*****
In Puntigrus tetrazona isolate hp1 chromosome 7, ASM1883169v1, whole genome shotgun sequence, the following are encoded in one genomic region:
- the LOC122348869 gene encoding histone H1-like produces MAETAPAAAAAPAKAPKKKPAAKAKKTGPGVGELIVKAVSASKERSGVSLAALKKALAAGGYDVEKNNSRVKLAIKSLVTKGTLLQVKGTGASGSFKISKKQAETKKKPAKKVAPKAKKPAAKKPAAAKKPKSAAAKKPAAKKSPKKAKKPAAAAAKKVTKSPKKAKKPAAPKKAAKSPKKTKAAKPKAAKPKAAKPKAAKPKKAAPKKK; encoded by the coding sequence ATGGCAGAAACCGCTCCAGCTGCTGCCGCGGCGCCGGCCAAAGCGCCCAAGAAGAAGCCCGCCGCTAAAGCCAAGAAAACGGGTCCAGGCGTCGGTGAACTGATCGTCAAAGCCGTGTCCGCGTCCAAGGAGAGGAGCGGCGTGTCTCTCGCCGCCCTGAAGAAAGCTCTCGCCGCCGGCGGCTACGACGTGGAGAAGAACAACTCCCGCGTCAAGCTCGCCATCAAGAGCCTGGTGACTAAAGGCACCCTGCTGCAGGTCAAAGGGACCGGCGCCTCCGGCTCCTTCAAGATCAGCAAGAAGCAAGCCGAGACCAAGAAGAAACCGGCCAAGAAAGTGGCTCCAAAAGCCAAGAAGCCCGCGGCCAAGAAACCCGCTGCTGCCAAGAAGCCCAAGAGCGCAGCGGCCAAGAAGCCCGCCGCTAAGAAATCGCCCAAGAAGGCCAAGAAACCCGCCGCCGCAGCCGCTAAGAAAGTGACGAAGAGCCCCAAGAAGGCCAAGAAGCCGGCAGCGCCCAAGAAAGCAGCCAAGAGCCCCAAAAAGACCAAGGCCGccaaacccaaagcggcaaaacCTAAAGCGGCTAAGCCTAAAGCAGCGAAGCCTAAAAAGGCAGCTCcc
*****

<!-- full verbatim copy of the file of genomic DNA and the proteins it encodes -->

In Puntigrus tetrazona isolate hp1 chromosome 7, ASM1883169v1, whole genome shotgun sequence, the following are encoded in one genomic region:
- the LOC122348869 gene encoding histone H1-like produces MAETAPAAAAAPAKAPKKKPAAKAKKTGPGVGELIVKAVSASKERSGVSLAALKKALAAGGYDVEKNNSRVKLAIKSLVTKGTLLQVKGTGASGSFKISKKQAETKKKPAKKVAPKAKKPAAKKPAAAKKPKSAAAKKPAAKKSPKKAKKPAAAAAKKVTKSPKKAKKPAAPKKAAKSPKKTKAAKPKAAKPKAAKPKAAKPKKAAPKKK; encoded by the coding sequence ATGGCAGAAACCGCTCCAGCTGCTGCCGCGGCGCCGGCCAAAGCGCCCAAGAAGAAGCCCGCCGCTAAAGCCAAGAAAACGGGTCCAGGCGTCGGTGAACTGATCGTCAAAGCCGTGTCCGCGTCCAAGGAGAGGAGCGGCGTGTCTCTCGCCGCCCTGAAGAAAGCTCTCGCCGCCGGCGGCTACGACGTGGAGAAGAACAACTCCCGCGTCAAGCTCGCCATCAAGAGCCTGGTGACTAAAGGCACCCTGCTGCAGGTCAAAGGGACCGGCGCCTCCGGCTCCTTCAAGATCAGCAAGAAGCAAGCCGAGACCAAGAAGAAACCGGCCAAGAAAGTGGCTCCAAAAGCCAAGAAGCCCGCGGCCAAGAAACCCGCTGCTGCCAAGAAGCCCAAGAGCGCAGCGGCCAAGAAGCCCGCCGCTAAGAAATCGCCCAAGAAGGCCAAGAAACCCGCCGCCGCAGCCGCTAAGAAAGTGACGAAGAGCCCCAAGAAGGCCAAGAAGCCGGCAGCGCCCAAGAAAGCAGCCAAGAGCCCCAAAAAGACCAAGGCCGccaaacccaaagcggcaaaacCTAAAGCGGCTAAGCCTAAAGCAGCGAAGCCTAAAAAGGCAGCTCcc